Do you ever wonder why a smell, song, or other sensory cue may remind you of a time, place, person, or experience?
It can be wonderful when positive memories are elicited. Still, when the memories are negative or traumatic, it can send a person into a state of anxiety or panic as they try to avoid the negative wave of emotions that comes with the cue.
How Memories Are Stored
The book, The Developing Mind by Daniel Siegel, explains how memories are stored in the brain. He explains that for every experience, we have a vast array of neuronal networks that fire. These neuronal firings are related to information about all aspects of that experience, such as images, sounds, smells, tastes, beliefs, emotions, and other experiences taking place at that time in one’s life. Furthermore, when these neuronal networks fire together, they “wire together,” increasing the probability that the same network will fire again, thus creating a memory network.
Memory in Children
Take, for example, how children learn. When a child learns to read, they may be shown the letters C-A-T. They learn that it spells cat, what “cat” sounds like when read aloud, and that the word represents what a cat looks like. They are also taught that cats purr, are furry, soft, and make a sound like a “meow.” All those pieces of information and more are coded together in a memory network. Later, the child can hear a purring sound and associate that with a cat or read the word “cat” and come up with an associated image of a cat. The memory network is wired together, and when you tap into one aspect, other aspects come with it.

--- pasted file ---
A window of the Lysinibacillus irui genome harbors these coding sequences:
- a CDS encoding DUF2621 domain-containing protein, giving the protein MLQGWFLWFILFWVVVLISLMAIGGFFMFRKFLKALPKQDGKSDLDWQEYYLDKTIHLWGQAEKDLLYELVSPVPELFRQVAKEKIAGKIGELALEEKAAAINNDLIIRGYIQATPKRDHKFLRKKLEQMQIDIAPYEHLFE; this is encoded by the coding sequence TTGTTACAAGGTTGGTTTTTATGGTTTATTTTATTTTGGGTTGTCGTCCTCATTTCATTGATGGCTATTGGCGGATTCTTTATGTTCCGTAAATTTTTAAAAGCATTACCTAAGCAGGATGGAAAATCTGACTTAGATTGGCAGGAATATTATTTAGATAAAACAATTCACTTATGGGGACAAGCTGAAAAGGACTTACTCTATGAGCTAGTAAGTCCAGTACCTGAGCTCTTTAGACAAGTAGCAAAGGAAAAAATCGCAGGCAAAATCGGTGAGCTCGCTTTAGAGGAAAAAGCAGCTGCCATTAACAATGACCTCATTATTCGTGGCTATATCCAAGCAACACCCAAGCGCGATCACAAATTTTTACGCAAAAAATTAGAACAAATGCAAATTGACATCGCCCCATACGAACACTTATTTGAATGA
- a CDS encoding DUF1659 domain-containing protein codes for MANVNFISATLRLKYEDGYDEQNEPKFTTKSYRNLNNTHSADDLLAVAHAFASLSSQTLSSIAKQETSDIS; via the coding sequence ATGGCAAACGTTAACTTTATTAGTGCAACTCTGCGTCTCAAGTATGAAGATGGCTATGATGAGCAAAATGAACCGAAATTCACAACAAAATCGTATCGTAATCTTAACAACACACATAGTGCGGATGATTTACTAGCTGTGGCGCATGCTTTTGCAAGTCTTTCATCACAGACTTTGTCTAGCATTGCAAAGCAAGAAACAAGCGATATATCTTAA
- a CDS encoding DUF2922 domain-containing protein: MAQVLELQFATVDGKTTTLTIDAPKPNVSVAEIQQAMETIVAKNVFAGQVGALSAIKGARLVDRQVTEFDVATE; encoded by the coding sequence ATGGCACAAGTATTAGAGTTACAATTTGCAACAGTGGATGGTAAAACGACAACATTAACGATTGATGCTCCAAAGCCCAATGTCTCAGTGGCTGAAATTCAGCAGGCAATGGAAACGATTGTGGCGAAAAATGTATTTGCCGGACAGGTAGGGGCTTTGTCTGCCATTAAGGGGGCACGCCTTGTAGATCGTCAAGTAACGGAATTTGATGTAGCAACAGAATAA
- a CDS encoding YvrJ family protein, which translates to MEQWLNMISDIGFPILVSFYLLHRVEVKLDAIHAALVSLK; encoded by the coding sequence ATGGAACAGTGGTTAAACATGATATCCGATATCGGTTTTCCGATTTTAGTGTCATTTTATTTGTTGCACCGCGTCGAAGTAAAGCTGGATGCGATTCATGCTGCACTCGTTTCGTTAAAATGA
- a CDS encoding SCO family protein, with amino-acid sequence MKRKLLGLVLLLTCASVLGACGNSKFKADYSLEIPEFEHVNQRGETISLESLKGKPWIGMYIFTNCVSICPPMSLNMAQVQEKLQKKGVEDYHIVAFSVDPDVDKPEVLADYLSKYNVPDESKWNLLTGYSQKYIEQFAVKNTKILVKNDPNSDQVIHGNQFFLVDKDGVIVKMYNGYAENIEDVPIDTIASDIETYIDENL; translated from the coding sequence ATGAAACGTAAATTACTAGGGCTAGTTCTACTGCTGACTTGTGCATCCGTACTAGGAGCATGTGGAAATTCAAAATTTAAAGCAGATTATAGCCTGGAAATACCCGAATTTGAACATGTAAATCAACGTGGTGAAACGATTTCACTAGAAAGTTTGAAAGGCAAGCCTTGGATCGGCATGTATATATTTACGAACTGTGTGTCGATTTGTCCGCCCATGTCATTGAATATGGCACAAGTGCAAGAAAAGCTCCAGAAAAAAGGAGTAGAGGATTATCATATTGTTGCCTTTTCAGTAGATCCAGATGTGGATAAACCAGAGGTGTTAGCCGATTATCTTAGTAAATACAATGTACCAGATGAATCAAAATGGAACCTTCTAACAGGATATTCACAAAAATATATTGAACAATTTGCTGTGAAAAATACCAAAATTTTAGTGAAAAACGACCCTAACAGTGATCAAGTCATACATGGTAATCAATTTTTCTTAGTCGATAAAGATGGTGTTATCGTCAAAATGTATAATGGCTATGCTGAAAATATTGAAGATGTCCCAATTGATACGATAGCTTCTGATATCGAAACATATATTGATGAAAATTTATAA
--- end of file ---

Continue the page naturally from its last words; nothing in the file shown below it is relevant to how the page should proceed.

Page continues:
Likewise, with our other memories, even with traumatic memories, tapping into just one aspect of the memory often brings many more sensory pieces of information, such as the smell of perfume reminding us of a loved one. These reminders can be good and very adaptive and supportive, or in other cases, these reminders can be traumatic, negative, and maladaptive. The ensuing responses to the memories are added to the network, creating a pattern of behavior that may or may not be productive.
Memory & EMDR Therapy
Often, the work of therapy is to help clients manage negative emotions and behaviors that are elicited by various external cues and the accessing of maladaptive networks. EMDR therapy works to provide healing on a neuropsychological level. This therapy synthesizes the negative, maladaptive memory network and other positive, adaptive networks, providing catharsis and improved emotional, somatic, and behavioral responses. The result is that not only do one’s thoughts and perspectives evolve, but so do the felt disturbances elicited by various cues and triggers.
If you or someone you know has questions about EMDR therapy, speak with a qualified EMDR clinician.